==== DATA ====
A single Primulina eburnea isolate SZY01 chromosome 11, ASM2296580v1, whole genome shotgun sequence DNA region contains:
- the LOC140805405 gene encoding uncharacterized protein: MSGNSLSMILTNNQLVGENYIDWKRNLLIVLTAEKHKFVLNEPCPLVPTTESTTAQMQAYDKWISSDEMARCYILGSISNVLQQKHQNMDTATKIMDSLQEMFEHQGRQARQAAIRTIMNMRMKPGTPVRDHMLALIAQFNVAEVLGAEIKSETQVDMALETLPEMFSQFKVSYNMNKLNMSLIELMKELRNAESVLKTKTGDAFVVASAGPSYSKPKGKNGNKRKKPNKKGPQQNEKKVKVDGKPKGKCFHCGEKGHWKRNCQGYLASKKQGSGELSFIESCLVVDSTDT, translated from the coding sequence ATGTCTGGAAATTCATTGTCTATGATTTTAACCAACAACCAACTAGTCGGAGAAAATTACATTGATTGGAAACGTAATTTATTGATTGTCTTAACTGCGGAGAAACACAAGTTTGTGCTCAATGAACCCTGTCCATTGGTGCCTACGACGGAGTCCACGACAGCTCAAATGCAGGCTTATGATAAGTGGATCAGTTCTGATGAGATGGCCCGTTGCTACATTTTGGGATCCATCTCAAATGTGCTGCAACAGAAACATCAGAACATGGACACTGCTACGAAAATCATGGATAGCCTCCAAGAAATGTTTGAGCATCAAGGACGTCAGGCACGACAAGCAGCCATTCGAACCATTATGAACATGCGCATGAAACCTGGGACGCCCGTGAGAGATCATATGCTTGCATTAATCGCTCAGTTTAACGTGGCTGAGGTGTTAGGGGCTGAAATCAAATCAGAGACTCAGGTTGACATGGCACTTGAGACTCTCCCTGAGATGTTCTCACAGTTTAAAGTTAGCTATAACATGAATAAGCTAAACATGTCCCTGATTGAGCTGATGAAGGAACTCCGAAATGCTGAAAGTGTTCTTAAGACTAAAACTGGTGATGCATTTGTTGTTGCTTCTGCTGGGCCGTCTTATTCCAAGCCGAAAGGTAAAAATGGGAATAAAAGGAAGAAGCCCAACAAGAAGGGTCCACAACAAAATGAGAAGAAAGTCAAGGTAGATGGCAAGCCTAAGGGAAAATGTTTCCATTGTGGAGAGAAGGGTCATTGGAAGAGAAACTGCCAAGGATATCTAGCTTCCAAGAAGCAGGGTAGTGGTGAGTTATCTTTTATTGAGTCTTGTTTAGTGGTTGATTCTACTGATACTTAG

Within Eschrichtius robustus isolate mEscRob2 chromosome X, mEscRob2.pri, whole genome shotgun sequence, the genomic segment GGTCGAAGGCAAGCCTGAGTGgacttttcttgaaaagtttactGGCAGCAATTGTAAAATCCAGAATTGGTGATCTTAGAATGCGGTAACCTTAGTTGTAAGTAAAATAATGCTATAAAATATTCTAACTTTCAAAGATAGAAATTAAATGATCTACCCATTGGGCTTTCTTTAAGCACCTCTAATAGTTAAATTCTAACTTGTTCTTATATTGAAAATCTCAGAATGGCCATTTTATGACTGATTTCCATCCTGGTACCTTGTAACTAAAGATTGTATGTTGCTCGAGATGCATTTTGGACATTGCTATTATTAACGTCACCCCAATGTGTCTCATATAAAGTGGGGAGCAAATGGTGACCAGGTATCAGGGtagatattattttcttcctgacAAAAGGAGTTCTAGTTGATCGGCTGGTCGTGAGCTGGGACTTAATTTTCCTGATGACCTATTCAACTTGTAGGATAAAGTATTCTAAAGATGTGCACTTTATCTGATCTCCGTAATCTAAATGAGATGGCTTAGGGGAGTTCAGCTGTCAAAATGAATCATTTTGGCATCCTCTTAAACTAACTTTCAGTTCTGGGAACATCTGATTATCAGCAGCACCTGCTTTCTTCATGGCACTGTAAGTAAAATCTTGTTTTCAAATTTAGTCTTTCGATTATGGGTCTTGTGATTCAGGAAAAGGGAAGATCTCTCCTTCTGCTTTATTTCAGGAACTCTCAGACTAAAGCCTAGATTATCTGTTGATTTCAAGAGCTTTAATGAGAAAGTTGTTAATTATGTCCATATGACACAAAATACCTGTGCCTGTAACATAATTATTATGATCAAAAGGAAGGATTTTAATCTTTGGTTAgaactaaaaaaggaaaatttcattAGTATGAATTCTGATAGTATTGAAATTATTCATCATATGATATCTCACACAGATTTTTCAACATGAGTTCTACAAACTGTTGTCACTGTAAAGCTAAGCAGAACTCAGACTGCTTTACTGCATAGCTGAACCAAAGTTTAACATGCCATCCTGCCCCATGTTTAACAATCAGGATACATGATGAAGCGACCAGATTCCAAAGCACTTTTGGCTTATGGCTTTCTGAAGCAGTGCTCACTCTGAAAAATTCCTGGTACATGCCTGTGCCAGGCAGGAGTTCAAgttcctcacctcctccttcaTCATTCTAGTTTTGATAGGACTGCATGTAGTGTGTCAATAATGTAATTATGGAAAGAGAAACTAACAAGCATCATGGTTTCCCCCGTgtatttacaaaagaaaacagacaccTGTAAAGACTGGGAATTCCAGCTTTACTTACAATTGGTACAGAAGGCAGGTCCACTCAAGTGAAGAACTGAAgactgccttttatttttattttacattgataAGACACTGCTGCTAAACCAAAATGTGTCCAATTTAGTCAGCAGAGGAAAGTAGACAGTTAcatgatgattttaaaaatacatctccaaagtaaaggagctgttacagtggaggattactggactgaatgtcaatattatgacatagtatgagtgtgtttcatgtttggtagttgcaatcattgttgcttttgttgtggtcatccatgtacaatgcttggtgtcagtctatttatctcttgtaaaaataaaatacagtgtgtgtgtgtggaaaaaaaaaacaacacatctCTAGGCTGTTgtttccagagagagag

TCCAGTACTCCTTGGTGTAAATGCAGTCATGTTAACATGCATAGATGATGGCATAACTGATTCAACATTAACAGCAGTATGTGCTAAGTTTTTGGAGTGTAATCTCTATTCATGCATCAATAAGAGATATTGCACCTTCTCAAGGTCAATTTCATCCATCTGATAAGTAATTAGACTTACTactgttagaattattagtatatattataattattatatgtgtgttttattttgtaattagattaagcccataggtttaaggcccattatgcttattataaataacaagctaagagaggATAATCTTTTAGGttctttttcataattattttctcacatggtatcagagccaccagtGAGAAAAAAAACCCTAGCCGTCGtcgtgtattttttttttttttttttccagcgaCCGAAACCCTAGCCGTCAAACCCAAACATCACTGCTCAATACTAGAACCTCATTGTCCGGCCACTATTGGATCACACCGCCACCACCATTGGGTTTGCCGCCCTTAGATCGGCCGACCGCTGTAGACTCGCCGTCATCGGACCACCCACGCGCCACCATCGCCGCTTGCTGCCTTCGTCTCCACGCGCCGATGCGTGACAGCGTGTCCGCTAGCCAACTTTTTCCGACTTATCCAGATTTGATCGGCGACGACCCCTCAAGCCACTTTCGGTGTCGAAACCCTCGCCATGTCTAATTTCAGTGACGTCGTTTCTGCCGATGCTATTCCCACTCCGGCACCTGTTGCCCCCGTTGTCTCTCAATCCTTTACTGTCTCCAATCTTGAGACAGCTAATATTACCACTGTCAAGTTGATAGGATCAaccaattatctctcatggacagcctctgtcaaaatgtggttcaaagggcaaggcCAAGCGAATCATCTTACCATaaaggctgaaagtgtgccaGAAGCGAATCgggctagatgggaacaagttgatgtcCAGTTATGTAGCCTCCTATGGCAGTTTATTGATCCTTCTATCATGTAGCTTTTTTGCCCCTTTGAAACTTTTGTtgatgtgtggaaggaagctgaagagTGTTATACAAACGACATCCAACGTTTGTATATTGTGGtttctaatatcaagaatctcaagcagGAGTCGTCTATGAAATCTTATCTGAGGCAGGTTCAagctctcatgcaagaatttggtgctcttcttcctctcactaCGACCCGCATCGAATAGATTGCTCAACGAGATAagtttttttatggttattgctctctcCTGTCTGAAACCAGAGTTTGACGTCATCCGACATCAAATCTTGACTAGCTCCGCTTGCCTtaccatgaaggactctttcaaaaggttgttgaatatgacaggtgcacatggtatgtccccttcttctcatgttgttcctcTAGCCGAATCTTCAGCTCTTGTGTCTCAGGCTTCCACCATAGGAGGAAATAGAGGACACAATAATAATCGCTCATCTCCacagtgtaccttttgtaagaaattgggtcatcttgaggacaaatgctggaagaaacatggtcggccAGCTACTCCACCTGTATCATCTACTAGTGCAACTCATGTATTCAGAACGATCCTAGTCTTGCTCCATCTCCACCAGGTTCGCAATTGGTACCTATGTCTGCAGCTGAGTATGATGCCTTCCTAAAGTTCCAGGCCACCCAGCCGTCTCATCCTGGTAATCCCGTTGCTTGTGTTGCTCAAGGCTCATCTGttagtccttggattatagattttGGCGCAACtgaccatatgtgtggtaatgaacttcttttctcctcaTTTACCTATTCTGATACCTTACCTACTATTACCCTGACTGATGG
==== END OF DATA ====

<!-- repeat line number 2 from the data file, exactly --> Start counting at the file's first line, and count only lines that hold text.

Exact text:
- the LOC140805405 gene encoding uncharacterized protein: MSGNSLSMILTNNQLVGENYIDWKRNLLIVLTAEKHKFVLNEPCPLVPTTESTTAQMQAYDKWISSDEMARCYILGSISNVLQQKHQNMDTATKIMDSLQEMFEHQGRQARQAAIRTIMNMRMKPGTPVRDHMLALIAQFNVAEVLGAEIKSETQVDMALETLPEMFSQFKVSYNMNKLNMSLIELMKELRNAESVLKTKTGDAFVVASAGPSYSKPKGKNGNKRKKPNKKGPQQNEKKVKVDGKPKGKCFHCGEKGHWKRNCQGYLASKKQGSGELSFIESCLVVDSTDT, translated from the coding sequence ATGTCTGGAAATTCATTGTCTATGATTTTAACCAACAACCAACTAGTCGGAGAAAATTACATTGATTGGAAACGTAATTTATTGATTGTCTTAACTGCGGAGAAACACAAGTTTGTGCTCAATGAACCCTGTCCATTGGTGCCTACGACGGAGTCCACGACAGCTCAAATGCAGGCTTATGATAAGTGGATCAGTTCTGATGAGATGGCCCGTTGCTACATTTTGGGATCCATCTCAAATGTGCTGCAACAGAAACATCAGAACATGGACACTGCTACGAAAATCATGGATAGCCTCCAAGAAATGTTTGAGCATCAAGGACGTCAGGCACGACAAGCAGCCATTCGAACCATTATGAACATGCGCATGAAACCTGGGACGCCCGTGAGAGATCATATGCTTGCATTAATCGCTCAGTTTAACGTGGCTGAGGTGTTAGGGGCTGAAATCAAATCAGAGACTCAGGTTGACATGGCACTTGAGACTCTCCCTGAGATGTTCTCACAGTTTAAAGTTAGCTATAACATGAATAAGCTAAACATGTCCCTGATTGAGCTGATGAAGGAACTCCGAAATGCTGAAAGTGTTCTTAAGACTAAAACTGGTGATGCATTTGTTGTTGCTTCTGCTGGGCCGTCTTATTCCAAGCCGAAAGGTAAAAATGGGAATAAAAGGAAGAAGCCCAACAAGAAGGGTCCACAACAAAATGAGAAGAAAGTCAAGGTAGATGGCAAGCCTAAGGGAAAATGTTTCCATTGTGGAGAGAAGGGTCATTGGAAGAGAAACTGCCAAGGATATCTAGCTTCCAAGAAGCAGGGTAGTGGTGAGTTATCTTTTATTGAGTCTTGTTTAGTGGTTGATTCTACTGATACTTAG